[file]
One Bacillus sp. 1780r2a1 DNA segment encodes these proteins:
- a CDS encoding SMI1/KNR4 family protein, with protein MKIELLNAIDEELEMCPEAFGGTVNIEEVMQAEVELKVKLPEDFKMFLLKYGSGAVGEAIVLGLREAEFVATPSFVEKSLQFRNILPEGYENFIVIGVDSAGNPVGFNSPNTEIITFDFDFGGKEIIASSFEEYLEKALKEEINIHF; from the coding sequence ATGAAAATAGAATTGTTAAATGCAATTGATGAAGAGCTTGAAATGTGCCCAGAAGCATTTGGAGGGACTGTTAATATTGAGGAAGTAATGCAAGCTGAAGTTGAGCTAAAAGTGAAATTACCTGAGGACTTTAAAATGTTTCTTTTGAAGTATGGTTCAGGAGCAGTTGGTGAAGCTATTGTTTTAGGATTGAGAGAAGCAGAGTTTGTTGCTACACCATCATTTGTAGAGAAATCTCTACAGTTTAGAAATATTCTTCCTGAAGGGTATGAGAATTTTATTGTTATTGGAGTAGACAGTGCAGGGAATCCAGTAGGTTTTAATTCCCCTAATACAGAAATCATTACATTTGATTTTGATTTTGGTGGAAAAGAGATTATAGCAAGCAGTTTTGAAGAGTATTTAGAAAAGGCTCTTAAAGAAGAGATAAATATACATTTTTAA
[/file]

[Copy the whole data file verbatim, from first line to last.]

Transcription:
One Bacillus sp. 1780r2a1 DNA segment encodes these proteins:
- a CDS encoding SMI1/KNR4 family protein, with protein MKIELLNAIDEELEMCPEAFGGTVNIEEVMQAEVELKVKLPEDFKMFLLKYGSGAVGEAIVLGLREAEFVATPSFVEKSLQFRNILPEGYENFIVIGVDSAGNPVGFNSPNTEIITFDFDFGGKEIIASSFEEYLEKALKEEINIHF; from the coding sequence ATGAAAATAGAATTGTTAAATGCAATTGATGAAGAGCTTGAAATGTGCCCAGAAGCATTTGGAGGGACTGTTAATATTGAGGAAGTAATGCAAGCTGAAGTTGAGCTAAAAGTGAAATTACCTGAGGACTTTAAAATGTTTCTTTTGAAGTATGGTTCAGGAGCAGTTGGTGAAGCTATTGTTTTAGGATTGAGAGAAGCAGAGTTTGTTGCTACACCATCATTTGTAGAGAAATCTCTACAGTTTAGAAATATTCTTCCTGAAGGGTATGAGAATTTTATTGTTATTGGAGTAGACAGTGCAGGGAATCCAGTAGGTTTTAATTCCCCTAATACAGAAATCATTACATTTGATTTTGATTTTGGTGGAAAAGAGATTATAGCAAGCAGTTTTGAAGAGTATTTAGAAAAGGCTCTTAAAGAAGAGATAAATATACATTTTTAA